A paraplegic left paralysed after a police chase nearly turned fatal in 2007 has led Virginia officers on yet another high-speed pursuit, this time using his cane to control his vehicle. Police say Nathaniel Powell drove over 70mph through residential streets in Portsmouth as he tried to escape pursuing drug enforcement officers.
Using his walking stick on the accelerator and brake pedals, he is accused of driving "dangerously and recklessly" by ignoring Stop signs and speeding past schools.
The extraordinary high-speed pursuit eventually came to an end when Powell crashed his silver 2016 Chevrolet Malibu into another moving vehicle, leaving the other driver with minor injuries.
A court hearing on Thursday (7 July) saw Magistrate Judge Doug Miller order Powell to remain incarcerated pending trial, according to the Virginian Pilot.
It comes nine years after Powell was involved in another high-speed police chase which took officers from Portsmouth, through neighbouring Norfolk and south into Chesapeake. The 2007 chase ended when his vehicle crashed on Interstate 64, leaving Powell disabled with a broken back.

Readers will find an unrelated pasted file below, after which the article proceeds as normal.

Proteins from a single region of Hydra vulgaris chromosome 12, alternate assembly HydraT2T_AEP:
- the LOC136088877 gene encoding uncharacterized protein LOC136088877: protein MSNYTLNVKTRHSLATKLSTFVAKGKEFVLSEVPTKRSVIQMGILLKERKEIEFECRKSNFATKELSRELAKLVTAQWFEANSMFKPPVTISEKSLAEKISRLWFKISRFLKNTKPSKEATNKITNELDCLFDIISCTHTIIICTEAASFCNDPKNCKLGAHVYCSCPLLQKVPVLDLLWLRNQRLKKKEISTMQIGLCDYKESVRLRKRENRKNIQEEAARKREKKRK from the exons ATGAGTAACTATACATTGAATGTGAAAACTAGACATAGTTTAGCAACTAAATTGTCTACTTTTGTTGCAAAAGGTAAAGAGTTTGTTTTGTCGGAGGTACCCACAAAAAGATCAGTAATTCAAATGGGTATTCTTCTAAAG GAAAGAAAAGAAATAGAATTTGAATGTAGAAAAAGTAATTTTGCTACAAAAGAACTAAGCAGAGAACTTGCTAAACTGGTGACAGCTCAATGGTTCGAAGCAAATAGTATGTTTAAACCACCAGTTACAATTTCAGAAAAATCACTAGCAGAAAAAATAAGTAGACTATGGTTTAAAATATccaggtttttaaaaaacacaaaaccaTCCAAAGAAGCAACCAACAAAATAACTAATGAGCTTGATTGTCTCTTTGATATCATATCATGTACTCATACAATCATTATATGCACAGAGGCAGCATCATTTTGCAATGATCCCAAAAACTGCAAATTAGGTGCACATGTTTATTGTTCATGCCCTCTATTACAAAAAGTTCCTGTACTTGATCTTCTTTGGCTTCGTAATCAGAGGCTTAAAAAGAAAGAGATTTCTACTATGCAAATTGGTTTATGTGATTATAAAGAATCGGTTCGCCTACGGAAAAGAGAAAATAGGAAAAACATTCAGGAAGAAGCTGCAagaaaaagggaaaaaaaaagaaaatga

Court documents reportedly showed the 33-year-old's most recent chase, on 26 May, came after he was targeted in a joint Drug Enforcement Agency (DEA) and Portsmouth Police sting.
A police informant had organised to meet with Powell to purchase seven grams of heroin for $550 (£425, €500), it is alleged. Detective Robert Dyer wrote in an affidavit that waiting officers spotted the suspect in the driver's seat of his car in the parking lot of a gas station.
A Portsmouth SWAT team moved in to make an arrest, but Dyer said Powell spotted them and sped away with the help of his cane. After the police chase, which ended at the junction between Amelia Avenue and King Street, police say they recovered about seven grams of prescription painkiller fentanyl from Powell's car, as well as seven grams of marijuana, three mobile phones, and $3,601 in cash.
Powell later admitted to police he had sold drugs his "entire life" and began distributing heroin from about 2013.
He was originally arrested in the wake of the car crash but released on 31 May on a $35,000 bond. He was re-arrested after allegedly using his time waiting for trial to send threatening Facebook messages to a man he believed was cooperating with police.
"I swear to god on everything I love I'll risk it all to fix ur [expletive]," Powell posted, according to court documents seen by the Virginian Pilot. He went on to warn the man could find himself "on a t-shirt," a reference to when some families create T-shirts with the pictures of loved ones who die.
Assistant Public Defender Keith Kimball, for Powell, said the post was an "empty threat" and that his client's intention was to simply "publicly shame" the man.